Balsam twig aphid
Mindarus abietinus Koch


Hanson, T., and E. B. Walker. [n.d.] Field guide to common insect pests of urban trees in the Northeast. Waterbury, VT: Department of Forests, Parks and Recreation. http://www.state.vt.us/anr/fpr/forestry/pubs/pest.html


Homoptera: Aphididae

Hosts: Balsam, Fraser, grand, Siberian, subalpine and white firs, Colorado and white spruce, and juniper

Evidence: Look for curling and twisting of needles (a), distortion of twigs, and presence of aphid colonies covered with white waxy material (b). Infested tips may be sticky and shiny with honeydew or black with sooty mold. In early spring, look for tiny pale (milky) green wingless stem mothers, often on needle undersides. You may detect them from the shiny drop of honeydew. In fall and winter, the tiny flattened black eggs covered with bits of whitish wax may be seen with a hand lens near buds.

a. Characteristic curled needles on balsam fir caused by feeding

b. Nymphs on newly-developed shoot in late spring

Life Cycle: The balsam twig aphid, like many aphids, has an unusual and complex life history, with five distinct life stages. Twig aphids overwinter on twigs as eggs that hatch in late April or early May. First generation nymphs feed on needles near the buds, before developing into mature wingless stem mothers. These produce living young which feed on flushes of new needles. These individuals molt three times, producing and covering themselves with white waxy material after each molt. They become winged adults which can migrate to other trees. The winged forms produce the final form of aphid, males or egg-laying females. After mating, the females lay one or two eggs on the twigs.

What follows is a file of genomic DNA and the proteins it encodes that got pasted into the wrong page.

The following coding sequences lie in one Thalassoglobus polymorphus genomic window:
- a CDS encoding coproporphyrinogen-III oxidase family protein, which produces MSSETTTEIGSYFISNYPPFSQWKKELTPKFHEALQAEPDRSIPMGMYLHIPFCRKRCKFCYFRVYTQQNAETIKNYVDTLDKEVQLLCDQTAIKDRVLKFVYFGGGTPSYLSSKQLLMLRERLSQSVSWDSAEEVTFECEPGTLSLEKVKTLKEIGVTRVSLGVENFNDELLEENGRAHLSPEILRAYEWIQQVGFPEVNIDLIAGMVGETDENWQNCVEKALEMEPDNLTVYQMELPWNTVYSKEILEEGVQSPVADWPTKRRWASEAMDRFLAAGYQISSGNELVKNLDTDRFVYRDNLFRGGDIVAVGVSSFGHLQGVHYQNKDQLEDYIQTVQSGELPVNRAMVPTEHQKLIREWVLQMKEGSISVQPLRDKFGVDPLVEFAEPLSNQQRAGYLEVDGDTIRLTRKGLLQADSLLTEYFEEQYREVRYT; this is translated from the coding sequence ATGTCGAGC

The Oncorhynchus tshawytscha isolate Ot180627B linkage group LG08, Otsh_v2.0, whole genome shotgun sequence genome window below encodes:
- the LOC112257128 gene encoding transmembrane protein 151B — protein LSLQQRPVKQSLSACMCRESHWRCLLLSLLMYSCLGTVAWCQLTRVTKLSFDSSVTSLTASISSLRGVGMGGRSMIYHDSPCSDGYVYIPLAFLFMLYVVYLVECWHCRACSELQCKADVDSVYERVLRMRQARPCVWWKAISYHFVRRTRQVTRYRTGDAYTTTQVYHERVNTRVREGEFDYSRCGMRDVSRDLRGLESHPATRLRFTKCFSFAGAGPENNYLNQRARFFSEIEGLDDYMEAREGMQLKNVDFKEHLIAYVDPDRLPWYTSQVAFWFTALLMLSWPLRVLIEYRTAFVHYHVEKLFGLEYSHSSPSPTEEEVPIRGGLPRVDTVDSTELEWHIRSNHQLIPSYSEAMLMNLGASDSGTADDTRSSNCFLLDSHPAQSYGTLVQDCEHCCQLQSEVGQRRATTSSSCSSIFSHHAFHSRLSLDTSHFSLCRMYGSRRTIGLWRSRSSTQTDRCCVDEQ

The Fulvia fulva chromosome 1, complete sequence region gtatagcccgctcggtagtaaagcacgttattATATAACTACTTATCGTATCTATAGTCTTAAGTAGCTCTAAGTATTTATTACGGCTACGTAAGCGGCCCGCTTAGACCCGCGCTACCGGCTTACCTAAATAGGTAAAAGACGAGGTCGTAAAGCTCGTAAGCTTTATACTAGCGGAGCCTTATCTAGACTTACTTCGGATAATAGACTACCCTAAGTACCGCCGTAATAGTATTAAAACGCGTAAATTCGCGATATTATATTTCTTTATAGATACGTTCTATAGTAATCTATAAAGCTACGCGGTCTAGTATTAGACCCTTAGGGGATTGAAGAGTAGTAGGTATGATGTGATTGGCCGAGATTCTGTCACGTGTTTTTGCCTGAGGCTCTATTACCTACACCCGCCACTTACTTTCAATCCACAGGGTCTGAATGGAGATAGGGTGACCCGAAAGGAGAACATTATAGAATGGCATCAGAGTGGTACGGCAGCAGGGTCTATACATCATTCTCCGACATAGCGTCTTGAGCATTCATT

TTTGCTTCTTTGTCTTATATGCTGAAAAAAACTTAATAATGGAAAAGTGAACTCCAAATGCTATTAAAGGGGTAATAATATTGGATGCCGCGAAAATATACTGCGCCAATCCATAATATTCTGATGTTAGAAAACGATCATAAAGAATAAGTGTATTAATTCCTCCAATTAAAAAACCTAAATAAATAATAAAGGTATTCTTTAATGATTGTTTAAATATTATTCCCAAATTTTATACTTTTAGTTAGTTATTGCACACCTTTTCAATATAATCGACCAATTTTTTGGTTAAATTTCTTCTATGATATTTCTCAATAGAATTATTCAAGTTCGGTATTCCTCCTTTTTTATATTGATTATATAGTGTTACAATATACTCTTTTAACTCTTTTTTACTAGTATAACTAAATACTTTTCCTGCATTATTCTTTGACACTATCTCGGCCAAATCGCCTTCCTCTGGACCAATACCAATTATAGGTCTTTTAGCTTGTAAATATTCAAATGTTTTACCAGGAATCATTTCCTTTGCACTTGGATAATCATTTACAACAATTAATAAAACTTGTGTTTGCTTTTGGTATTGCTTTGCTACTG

Managment: Natural enemies, such as lady beetles and syrphid flies, help control balsam twig aphid. Look for hatched aphids when buds show green just before budbreak to determine need for control. Application of insecticides can be made in the spring around budbreak.

Photo Credits:

Figure a: Ronald S. Kelley, Vermont Department of Forests, Parks and Recreation, Morrisville, VT.

Figure b: E. Bradford Walker, Vermont Department of Forests, Parks and Recreation, Waterbury, VT.

References:

Drooz, A.T. 1985. Insects of Eastern Forests. USDA Forest Service Miscellaneous Publication 1426. p 78;

Johnson, W.T. and Lyon, H.H. 1991. Insects That Feed on Trees and Shrubs. 2nd edition. Cornell University Press. p 80-81;

Martineau, R. 1984. Insects Harmful to Forest Trees. Agriculture Canada Government Publishing Centre, Supply and Services, Ottawa. p 95-97;

Rose, A.H. and Lindquist, O.H. 1973. Insects of Eastern Pine . Canadian Forest Service Publication 1313. p 29-30.

[ Contents ]     [ Previous ]     [ Next ]     [ Home ]


footer line
University of Georgia The Bugwood Network USDA Forest Service Georgia Forestry Commission

Home | Accessibility Policy | Privacy Policy | Disclaimers | Contact Us

Last updated on Wednesday, September 08, 2004 at 09:34 AM
www.forestpests.org version 2.0, XHTML 1.1, CSS, 508.